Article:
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MFRDB11

DB2: System Performance
DURATION: 2 days

FEE: $1,190

PRIVATE GROUP FEE: $
Based upon a class size of six students.

Scheduling can be adjusted to employee work hours and incorporate client assignments.

SMALL CLASS SIZE:
There is a surcharge associated with training two or fewer students.

AUDIENCE:

  • Database Administrator
  • System Analyst
  • System Programmer
  • IT Professional
 
   

DATES:

HANDS-ON TRAINING:
    1. Monitoring Tools
      • Use the monitoring tools to perform a variety of tasks.
      • Utilize the available tools and perform a scenario analysis.
    2. Processing of DB2 Transaction / Queries
      • Recognize the issues and concerns associated with the processing of DB2 transactions and queries.
      • Given a group of queries, analyze and determine the issues relating to performance.
    3. Thread Allocation and Workload Control
      • WLM: Workload Manager is the priority and resource manager for z/OS and implicitly for DB2.
      • How WLM manages CPU, I/O, and memory resources as required by the workload.
      • How WLM is used to manage DB2 workflow and review the DB2 distributed and DB2 stored procedure workload.
    4. Buffer Pools and I/O
      • Determine the memory and I/O processing usage.
      • Given the system report of memory usage, identify the issues which relate to processing performance.
    5. Locking and Concurrency
      • Monitor the locks on applications.
      • Monitor and determine what locks are used at the beginning, middle, and end of an application.
    6. Other Design Considerations
      • Learn how the design process addresses the origins and data available for analyzing, tuning, and tracking the performance of the DB2 system and applications.
      • Recognize the inter-dependencies and relationships between the various data elements.
      • Appreciate the effect of design decisions on the CPU component of the three major DB2 system address spaces.
    7. Monitoring Strategy
      • Determine an appropriate monitoring strategy.
      • The instructor will present two strategies, determine the preferred approach and the reasons why it would be the preferred strategy.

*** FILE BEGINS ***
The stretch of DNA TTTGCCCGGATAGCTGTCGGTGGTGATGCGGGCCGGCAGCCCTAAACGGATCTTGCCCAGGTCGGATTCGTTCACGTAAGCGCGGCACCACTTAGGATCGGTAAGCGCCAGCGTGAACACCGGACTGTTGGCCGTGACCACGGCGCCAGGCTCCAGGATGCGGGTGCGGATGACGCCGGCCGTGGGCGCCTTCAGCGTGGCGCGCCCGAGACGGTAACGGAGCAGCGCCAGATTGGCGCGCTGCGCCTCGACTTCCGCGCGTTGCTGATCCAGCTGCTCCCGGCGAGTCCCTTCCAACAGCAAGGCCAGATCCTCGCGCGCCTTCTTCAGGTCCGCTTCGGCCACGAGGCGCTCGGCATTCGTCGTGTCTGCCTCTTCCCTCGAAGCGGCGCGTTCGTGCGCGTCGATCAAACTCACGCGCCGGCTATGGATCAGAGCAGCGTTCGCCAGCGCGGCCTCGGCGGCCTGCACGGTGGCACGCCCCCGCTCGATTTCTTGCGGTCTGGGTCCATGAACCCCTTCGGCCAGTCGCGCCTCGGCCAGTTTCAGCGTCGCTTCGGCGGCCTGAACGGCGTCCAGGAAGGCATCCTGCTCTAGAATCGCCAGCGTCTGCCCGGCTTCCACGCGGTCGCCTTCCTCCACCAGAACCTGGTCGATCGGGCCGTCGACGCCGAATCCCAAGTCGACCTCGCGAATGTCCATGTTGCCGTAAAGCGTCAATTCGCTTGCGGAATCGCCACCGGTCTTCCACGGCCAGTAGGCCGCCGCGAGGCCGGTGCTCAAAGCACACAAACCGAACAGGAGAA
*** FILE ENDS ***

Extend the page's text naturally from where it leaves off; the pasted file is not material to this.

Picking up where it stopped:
8. Problem Investigation
      • Perform an investigation of DB2 performance issues; begin by examining database design.
      • Given a physical design of a system, identify expected issues and fixes.
    9. Single Table Access Paths
      • Determine optimal performance for single table processing.
      • Review SQL statements and determine whether there are underlying performance issues which need to be addressed.
      • If there are issues to be addressed, determine the appropriate fixes.
    10. EXPLAIN for Analyzing Access Paths
      • Use the EXPLAIN statement.
      • Given multiple tables and queries, process queries using the EXPLAIN statement.
      • Learn to identify and fix issues.
    11. Multiple Table Access
      • Acquire expertise in using the EXPLAIN statement with complex SQL.
      • Given a number of table and queries, process queries through the EXPLAIN statement.
      • Learn to identify and fix issues.
    12. Transaction Locking
      • Determine the current locks.
      • List the locks, the locks extent, and who has issued the locks.
    13. Optimizer Topics
      • Use the Accounting Trace to Monitor Applications.
      • Use the DB2 Instrumentation Facility for analyzing elapsed time components and monitoring SQL and locking.
 
 
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Effective February 27, 2012, the course dates listed on the SYS-ED schedules only will be available based upon approved and authorized user ID.

Copyright Acknowledgement: The software product(s) listed in this outline are owned and copyrighted by their respective companies. SYS-ED makes no representation regarding ownership in any of the software products that we train on.

SYS-ED courses are not intended for or open to the general public. They are intended for employees of Fortune 1000 companies, government municipalities, consulting companies, software, companies, healthcare providers. and mid-sized businesses. Individuals attending such courses will be required to execute a statement acknowledging that the employer will be paying for the SYS-ED course and that the employer has a licensed version of the software.